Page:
The abuse of this man seemed to never end. They branded him with a cattle prod to provoke a response. They plucked his feathers and struck him. It was only after the collapse of the chicken coop, that they showed the old man a shred of compassion and they “threw a blanket over him and extended him the charity of letting him sleep in the shed” (Marquez 274). It was after this small act of compassion that the old man began to heal, and he was able to regrow his feathers and take flight once more. Consequently, Marquez may have even intended to remind readers of the advice found in Hebrews 13:2 in the Bible: “Be not forgetful to entertain strangers: for thereby some have entertained angels unawares.” The gift of the angel being, that he allowed their child to live. Only once he flew off, was Elisenda able to “let out a sigh of relief for herself and for him, when she saw him pass over the last houses” (274).
Marquez makes the idea prosperity as an indication of the wonders that the old man brings to the narrative. At the start of the story, Elisenda and her family are poor and their son is quite ill. However, the angel brings prosperity to them as he draws people to the house. These villagers pay a small fee in order to see the spectacle. The money that the couple collects helps to establish a new business and improve their living conditions. Marquez uses the wings as a symbolic technique that represents freedom to move, swiftness, and power. Based on the Christian culture, angels and winged creatures are symbolic elements in the story. They represent the need to be free of poverty. The old man and his wings are bedraggled and dirty, but they are powerful. It is the novelty of seeing an angel with wings that draws the attention of the crowds of people to the home. The doctor finds amusement in the way the old man’s wings fits his body. In addition, he wonders why people, in general do not possess a pair of wings. This effect implies that the old man is a natural, heavenly body. Additionally, the old man is symbolic of the power of an angelic creature as well as the frailties of a typical individual.
García Márquez’s literary reputation cannot be separate from the magical realism, that literary use to describe the distinctive combination realism and fantasy in Marquez’s and the work of a number of other Latin American authors. The Magical-realist fiction includes much true-to-life events that punctuates moments of whimsical and symbolic fantasy the authors describe in a matter-of-fact tone. The angel is magical and his wings create the fantasy that he comes to ease the problems in the lives of the villagers. Magical realism is an established variety in much of Latin America mainly because the structure and style. In fact, the magical realism is deeply rooted in folkloric storytelling of the rural society. The wide-reaching popularity of Márquez’s style of writing testifies to a structure that readers can easily to.
The story of “A Very Old Man with Enormous Wings” represents the writing style that stem from magical realism that is clear in the actions of the flying man, Elisenda and Pelayo’s, and the woman who became a spider woman. These characters present a tone that shows identical ideas about parts of the fairy tale world and the local-color story that exists to entertain. From the onset of story, Márquez’s style appears with an unusual and fairy tale–like narrative of the persistent rain. He opens the story with the description of “a very old man, lying face down in the mud, who in spite of his tremendous efforts, couldn’t get up, impeded by his enormous wings,” (269). Marquez notes that the world is sad as it mingles with the ordinary and fantastic in every description in the story. These elements include the influx of crabs that plague Elisenda and Pelayo’s home. In addition, the crabs invade “the muddy sand” on the beach. In fact, the grayness created by the rain appears as a powdery. It is here that the readers see the dreamy setting with the old winged man.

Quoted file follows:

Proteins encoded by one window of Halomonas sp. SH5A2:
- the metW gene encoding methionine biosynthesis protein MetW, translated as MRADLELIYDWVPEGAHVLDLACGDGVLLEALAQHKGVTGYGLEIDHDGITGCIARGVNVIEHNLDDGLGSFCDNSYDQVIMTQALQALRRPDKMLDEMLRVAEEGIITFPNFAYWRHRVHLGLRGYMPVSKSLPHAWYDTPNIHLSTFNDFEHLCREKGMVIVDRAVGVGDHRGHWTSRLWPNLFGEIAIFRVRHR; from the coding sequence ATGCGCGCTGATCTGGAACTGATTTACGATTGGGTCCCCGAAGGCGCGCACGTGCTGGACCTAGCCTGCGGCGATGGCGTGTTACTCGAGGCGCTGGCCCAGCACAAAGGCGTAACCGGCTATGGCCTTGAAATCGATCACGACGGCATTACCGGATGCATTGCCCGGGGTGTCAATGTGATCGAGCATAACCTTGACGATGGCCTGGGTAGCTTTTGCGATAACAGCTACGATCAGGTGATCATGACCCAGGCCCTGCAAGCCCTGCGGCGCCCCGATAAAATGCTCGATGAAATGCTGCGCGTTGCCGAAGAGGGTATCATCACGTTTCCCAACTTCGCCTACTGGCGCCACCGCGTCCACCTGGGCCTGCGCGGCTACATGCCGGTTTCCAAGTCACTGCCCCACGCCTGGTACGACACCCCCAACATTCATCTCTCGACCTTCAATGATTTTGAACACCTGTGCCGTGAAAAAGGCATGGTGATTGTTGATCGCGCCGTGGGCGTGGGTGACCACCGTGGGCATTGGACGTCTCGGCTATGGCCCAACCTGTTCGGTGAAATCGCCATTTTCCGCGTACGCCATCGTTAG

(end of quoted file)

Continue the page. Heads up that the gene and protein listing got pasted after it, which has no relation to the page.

In addition, Marquez ironically looks at the human reaction to individuals who are weak, reliant, and diverse. There are instances of prominent unkindness and callousness during the story. When Pelayo and Elisenda’s child recuperates from his illness the parents decides to place the old man on a raft with supplies for three days instead of killing him. As soon as they realize that they can earn financial benefits by putting him on display. As a result, Pelayo and Elisenda detain him in a chicken coop on the outside. The strangers throw stones and gawk at him and show the humans lack of kindness in the world. In addition, one sees the power of cruelty as they burn him with hot branding irons and lead the readers to empathize with because of the cruelty of humans. But, the old man’s level of tolerance is remarkable. He is physically weaker than the villagers, but stronger mentally. In fact, his tolerance in the face of prejudice, bigotry, and loneliness is a clear indication of God’s true presence in the society.
During these callous moments, the people exploit the circumstances and show little or no compassion for the loneliness that the old man experiences. In fact, one sees that the villagers only care about their selfish desires as they make a mockery of the events. Even though Elisenda and Pelayo unwillingly take in the old man, he eventually becomes a part of the household. In fact, when the old man leaves, the readers see that Elisena develops a sense of compassion. She regrets his departure. Arguably, it is the old man patience as he deals with the villagers that change Pelayo’s and Elisenda’s views on life. He shows that there is more to an individual than what meets the eye. In addition, old man shows that good come in many forms, but the villagers see the selfish good in the angel. Arguably, the old man’s refusal to leave is an act of compassion and a way to assist the impoverished couple. One could say that Márquez reminds readers of Hebrews 13:2: “Be not forgetful to entertain strangers: for thereby some have entertained angels unawares.”
In concluding, humans are selfish by nature, yet there are factors in life that helps to change the selfishness into compassion. In addition, individuals often have difficulty adjusting to behaviors that deviates from the norms of the society. The old man is unkempt and the villagers quickly disregard his existence until they realize that he can help their situation. In addition, the selfishness becomes clearer as Elisenda wants the old man to leave even though he brings property, security, money, and a better life. Clearly, humans are ungrateful by nature and are unwilling to see the reality of every situation. Marquez shows that although the angel presents a miracle for these people, the human mind cannot embrace what is at the forefront of the mind. Arguably, it is the innate prejudice in all humans that leads to the poor treatment that the angel receives. Elisenda cannot appreciate that there is good in every bad situation and therefore, she mistreats the old man. In the end, Marquez successfully satirizes the flaws of individuals in the society.